Thu, Sep 15, 2016

Failure to Prevent White-collar Crime - The New Reality for Corporates

If enacted, expansion in the scope of legislation relating to financial crime will increase pressure on boards of corporations to be proactive in preventing financial crimes being committed by individuals associated with the organization. Corporations and those responsible for their governance in the UK can currently be held criminally liable under the UK Bribery Act 2010 for ‘failure to prevent’ bribery offences committed by their employees, representatives or agents. This risk has resulted in an increased focus on building a robust compliance program to prevent bribery and corruption. However, other financial offences, including money laundering, tax evasion and fraud have previously not exposed corporations to risk of prosecution unless senior management could be shown to be complicit in the offence. Recent announcements indicate that that is soon to change.

In May 2016, former Prime Minister David Cameron announced plans to consult on a wide scale expansion of the ‘failure to prevent’ offences to include other financial crimes. In addition, the UK Government recently concluded a consultation on the expansion of corporate liability to include the offence of failure to prevent ‘tax evasion facilitation offences’ by persons associated with a company.

Despite the recent changes in leadership, it appears Prime Minister Theresa May is committed to continuing to address financial crimes by corporations. In a speech in September 2016, the UK Attorney General highlighted the difficultly in prosecuting corporations for financial crimes and announced plans to consult on the expansion of ‘failure to prevent’ offences to include such offences as money laundering, false accounting and fraud.

Under the existing Bribery Act offence, a corporation can be held liable for any offences committed by any person acting on behalf of the organization, including not only staff, but also contractors, agents and associated companies. The only defense available to an organization is to show that it had in place adequate procedures designed to prevent its representatives from committing such offences. It is likely that any expansion of the ‘failure to prevent’ regime will include a similar defense provision.

Should the ‘failure to prevent’ regime be expanded, corporations can expect increased scrutiny from law enforcement and regulators to hold them to account for financial crimes committed by their representatives. The recent Deferred Prosecution Agreement (DPA) entered into by a UK corporation for ‘failure to prevent’ foreign bribery highlights how authorities may seek to use these new powers to enforce financial crime offences.

These proposed new laws make it increasingly important for boards and management to not only implement a robust compliance program, but to ensure they are actively engaged in compliance monitoring, training and due diligence.

Compliance programs will need to expand to include:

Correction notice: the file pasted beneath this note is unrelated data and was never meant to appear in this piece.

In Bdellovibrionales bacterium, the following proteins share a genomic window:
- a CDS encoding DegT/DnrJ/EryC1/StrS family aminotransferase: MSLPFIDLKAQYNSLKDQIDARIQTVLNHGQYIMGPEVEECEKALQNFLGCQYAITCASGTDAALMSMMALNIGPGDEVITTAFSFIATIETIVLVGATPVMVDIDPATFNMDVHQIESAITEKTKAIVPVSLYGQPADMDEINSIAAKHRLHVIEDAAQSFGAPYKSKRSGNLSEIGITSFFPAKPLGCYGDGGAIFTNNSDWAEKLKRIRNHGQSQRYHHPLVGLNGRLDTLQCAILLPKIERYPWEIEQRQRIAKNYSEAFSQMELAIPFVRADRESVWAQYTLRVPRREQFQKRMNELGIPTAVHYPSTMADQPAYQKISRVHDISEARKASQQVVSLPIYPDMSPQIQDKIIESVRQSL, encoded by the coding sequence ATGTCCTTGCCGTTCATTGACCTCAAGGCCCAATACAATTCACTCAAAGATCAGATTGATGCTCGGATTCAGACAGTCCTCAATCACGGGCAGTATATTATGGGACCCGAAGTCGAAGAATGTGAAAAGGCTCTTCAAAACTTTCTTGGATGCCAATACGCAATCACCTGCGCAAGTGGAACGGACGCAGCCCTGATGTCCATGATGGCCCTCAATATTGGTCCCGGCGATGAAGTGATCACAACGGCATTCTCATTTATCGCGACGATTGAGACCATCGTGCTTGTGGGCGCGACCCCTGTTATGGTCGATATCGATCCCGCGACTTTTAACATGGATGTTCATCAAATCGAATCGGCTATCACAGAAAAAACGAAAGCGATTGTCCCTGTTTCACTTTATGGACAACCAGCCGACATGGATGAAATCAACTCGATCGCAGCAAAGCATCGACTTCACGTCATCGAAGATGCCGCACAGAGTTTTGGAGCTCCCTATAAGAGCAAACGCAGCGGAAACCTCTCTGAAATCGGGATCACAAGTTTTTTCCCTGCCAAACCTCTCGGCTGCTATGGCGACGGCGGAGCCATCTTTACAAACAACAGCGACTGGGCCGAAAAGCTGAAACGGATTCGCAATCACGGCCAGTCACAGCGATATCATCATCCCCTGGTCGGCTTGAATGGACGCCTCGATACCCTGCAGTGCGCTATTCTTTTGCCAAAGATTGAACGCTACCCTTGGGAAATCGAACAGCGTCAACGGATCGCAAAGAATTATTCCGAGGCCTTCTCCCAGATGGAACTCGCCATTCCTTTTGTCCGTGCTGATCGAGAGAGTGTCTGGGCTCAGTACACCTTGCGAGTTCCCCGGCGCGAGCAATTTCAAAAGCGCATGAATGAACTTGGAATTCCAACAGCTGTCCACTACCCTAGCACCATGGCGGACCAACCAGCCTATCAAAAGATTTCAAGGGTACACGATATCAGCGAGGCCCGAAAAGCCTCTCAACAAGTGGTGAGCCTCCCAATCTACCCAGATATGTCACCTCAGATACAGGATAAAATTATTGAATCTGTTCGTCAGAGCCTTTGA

• risk assessments addressing financial crime risks
  • comprehensive policies and procedures to manage these risks, and 
  • bespoke compliance tools to ensure the organization is doing its utmost to prevent financial crimes being conducted by its representatives

Even the best compliance programs can be subverted. High profile investigations and prosecutions under the Bribery Act have highlighted the importance of an organization taking a serious approach to timely investigations of alleged wrongdoing uncovered by compliance teams or reported by whistle-blowers. A thorough investigation of these allegations not only allows an organization to identify and correct behavior which potentially exposes it to criminal liability, it also provides an opportunity to self-report wrongdoing to regulators. The DPAs entered into with the SFO demonstrate that early reporting can potentially reduce penalties imposed.

Wrongdoing within an organization rarely occurs in isolation. It is essential that when instances of improper behavior are identified, an organization commits the necessary resources to address any compliance failures. Kroll is noticing a sharp increase in requests from corporates to provide proactive risk assessments for bribery and corruption, sanctions and AML as well as assistance in providing independent review and assessment of their compliance program.

With the likely expansion of corporate liability for financial crime offences, organizations can take proactive action by conducting financial crime risk assessments, ensuring appropriate policies and procedures are properly implemented and observed and take steps to identify potential wrongdoing before any legislation takes effect.

All organizations are exposed to the risk of financial crimes being committed by their representatives. These proposed changes highlight the ever-increasing responsibility of boards and management to be aware of these risks and take proper steps to address them, or face the real prospect of criminal prosecution.

By Chris Ives, Associate Director, Investigations and Disputes, Kroll


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